Again, this idea that God speaks and acts and commands from outside of the world is toxic. If “God says so” we can be sure that there is/was a good reason behind the comand that is in harmony with the natural ways of flourishing of each aspect of creation.

    I think it is Rob Bell that says that, as Christians, we are not in charge of bringing Christ to places that he is absent from, but are tour guides, pointing Him out where He has always been.

  • gingoro

    “Social stability is a concern for democratic citizens as such.” How does one establish what are valid concerns for democratic citizens? It seems to me that this area is where the more difficult arguments lie.
    DaveW

  • Dan Arnold

    John (#2),

    I definitely never meant to imply that only people who believe in a creator have rights or equality. The fact is, in the USA a person has equality and certain rights regardless of whether they believe in any such creator. Somewhat paradoxically, one of those rights is to deny any affiliation with, or belief in, a creator. In theory, these rights are not granted to us by the state, but by our creator, regardless of our personal belief in such a being.

    Now, I fully recognize that Christians (to our utter shame) used the Bible to deny African Americans, Native Americans and others full equality and the same inalienable rights that they declared were granted to all men. But the response to bad religious ideas and language should not be the elimination of public religious discourse, but rather, we should respond with better religious ideas and ideals. This is exactly what Martin Luther King did. But the author of the article seems to want to eliminate religious language from the public sphere altogether because not everybody holds the same religious ideas and some hold to none at all. The intent appears to be to marginalize religion as private, personal opinion with no public implications because some find religious language “irrelevant or unintelligible.” I have substantial concerns about such a view.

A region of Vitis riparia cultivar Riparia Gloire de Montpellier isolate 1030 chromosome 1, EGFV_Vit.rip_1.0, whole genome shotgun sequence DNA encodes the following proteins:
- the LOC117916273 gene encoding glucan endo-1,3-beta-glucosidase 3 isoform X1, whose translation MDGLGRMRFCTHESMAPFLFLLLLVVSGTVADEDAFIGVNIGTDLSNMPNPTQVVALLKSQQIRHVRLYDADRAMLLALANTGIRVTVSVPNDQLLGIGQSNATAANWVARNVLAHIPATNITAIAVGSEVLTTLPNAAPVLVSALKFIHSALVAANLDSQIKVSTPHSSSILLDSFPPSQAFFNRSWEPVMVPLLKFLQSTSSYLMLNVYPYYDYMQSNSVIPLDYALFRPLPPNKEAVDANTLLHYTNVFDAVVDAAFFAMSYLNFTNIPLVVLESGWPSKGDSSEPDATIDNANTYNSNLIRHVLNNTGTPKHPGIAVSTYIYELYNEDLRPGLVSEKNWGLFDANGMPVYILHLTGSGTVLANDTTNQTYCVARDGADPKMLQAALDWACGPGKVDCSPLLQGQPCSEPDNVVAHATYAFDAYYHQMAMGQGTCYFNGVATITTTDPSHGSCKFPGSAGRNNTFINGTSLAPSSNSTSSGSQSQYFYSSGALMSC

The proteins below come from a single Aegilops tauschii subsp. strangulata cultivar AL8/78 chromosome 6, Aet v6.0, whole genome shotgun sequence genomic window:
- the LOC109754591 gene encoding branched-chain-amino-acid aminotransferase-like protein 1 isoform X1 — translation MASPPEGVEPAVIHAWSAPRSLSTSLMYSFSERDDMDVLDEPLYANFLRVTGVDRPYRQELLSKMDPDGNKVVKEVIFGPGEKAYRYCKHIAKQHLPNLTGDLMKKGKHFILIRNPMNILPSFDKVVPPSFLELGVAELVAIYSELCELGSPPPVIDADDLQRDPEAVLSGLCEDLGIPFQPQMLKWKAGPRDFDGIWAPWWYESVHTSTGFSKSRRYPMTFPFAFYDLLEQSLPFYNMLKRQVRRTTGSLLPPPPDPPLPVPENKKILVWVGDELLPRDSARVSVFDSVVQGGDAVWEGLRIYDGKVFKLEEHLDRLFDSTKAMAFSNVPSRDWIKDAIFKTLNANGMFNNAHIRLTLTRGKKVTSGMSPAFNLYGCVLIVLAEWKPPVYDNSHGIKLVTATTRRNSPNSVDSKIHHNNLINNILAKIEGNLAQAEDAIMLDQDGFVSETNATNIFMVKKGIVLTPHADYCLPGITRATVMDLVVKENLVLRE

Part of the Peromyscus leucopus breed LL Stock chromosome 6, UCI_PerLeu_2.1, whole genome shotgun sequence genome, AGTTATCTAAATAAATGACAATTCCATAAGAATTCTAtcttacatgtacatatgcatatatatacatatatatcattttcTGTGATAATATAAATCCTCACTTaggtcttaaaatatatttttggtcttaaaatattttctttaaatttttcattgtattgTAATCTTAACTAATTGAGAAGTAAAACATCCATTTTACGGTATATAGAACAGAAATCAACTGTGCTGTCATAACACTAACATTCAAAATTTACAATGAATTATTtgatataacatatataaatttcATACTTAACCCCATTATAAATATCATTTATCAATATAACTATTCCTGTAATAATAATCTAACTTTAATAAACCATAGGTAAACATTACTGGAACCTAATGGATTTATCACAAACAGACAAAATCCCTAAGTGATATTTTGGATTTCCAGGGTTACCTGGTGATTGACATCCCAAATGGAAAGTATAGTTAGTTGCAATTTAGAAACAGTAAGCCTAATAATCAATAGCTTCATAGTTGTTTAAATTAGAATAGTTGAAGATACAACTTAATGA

I used the particular example from the Declaration of Independence to support my assertion that religious discourse has an important place at the table. Note that I am not saying religion should have the only seat at the table, or even the head of the table, just that in a pluralistic society such as ours, religious discourse has its place in pubic debate. The belief in inalienable rights is but one example. MLK is another.

    Shalom uvrecha,

  • AndyM

    i don’t know the minutiae of american public discourse but here in the antipodes, the gay marriage debate isn’t being had in the public square on anything so solid as the good of society in general as the feelings of the individual and the desire to be included. debate, civil or otherwise, gets squashed by people appealing to emotion rather than reason.

  • Jerry Sather

    I agree with Dan that this sort of thinking marginalizes or privatizes religious thought, belief and practice. More importantly, if we take seriously the Jesus’ claim to be king of the nations (think N.T. Wright here), how can we not include religious discourse. Has all authority been given to Jesus or not? Now, it is possible that we may be in error about the desires of God, but that is a different from saying we have no voice.

  • Ruth Anne shorter

    Dan, my husband and I totally agree.

  • Marshall

    “But free and equal citizens of a democratic society are not required to have any religious convictions at all.”

    Given that as a major premise, the conclusion that civil arguments are best stated in non-religious terms clearly follows. However some people say “This nation was founded as, and ought to continue to be a nation of Christian or Biblical values.” Religious hegemony, “Christendom”, is indeed a workable political system, but in the past it hasn’t worked out well … hence the Reformation. Religious practice stiffened into political control stifles what we consider valid religious practice: the relationship of the individual soul with its creator.

    “Privacy” is sometimes used by the New Atheists to mean “keep it behind closed doors” but in this context it means “individual” … you have your own personal right to make your own personal decision, such as your private right to decide how to spend your money. The privacy of religion doesn’t mean that religious discourse is “marginalized”, it means that you can decide for yourself what discourse you want to engage in: you don’t need a temple-authorized priest to interpret scripture for you. And that’s the best thing, the right thing, for those who believe “those who have seen me have seen the one who sent me.”

    A Christian value, as I see it: “only those who are not required to have any religious convictions at all are capable of having a correct relationship with their creator.”

  • Jerry S

    Marshall, are you making a “Christianity is not a religion” argument? Your last sentence has me perplexed.

  • Marshall

    Jerry, not at all. I am saying (to overstate slightly) that nothing is so destructive to authentic worship than Establishment. Religious conviction is a gift of the spirit that can never be impressed externally by some civil “requirement”. To say it a third way, Christian values are something that Christians bring to civil conversation, not something anyone would get from civil life.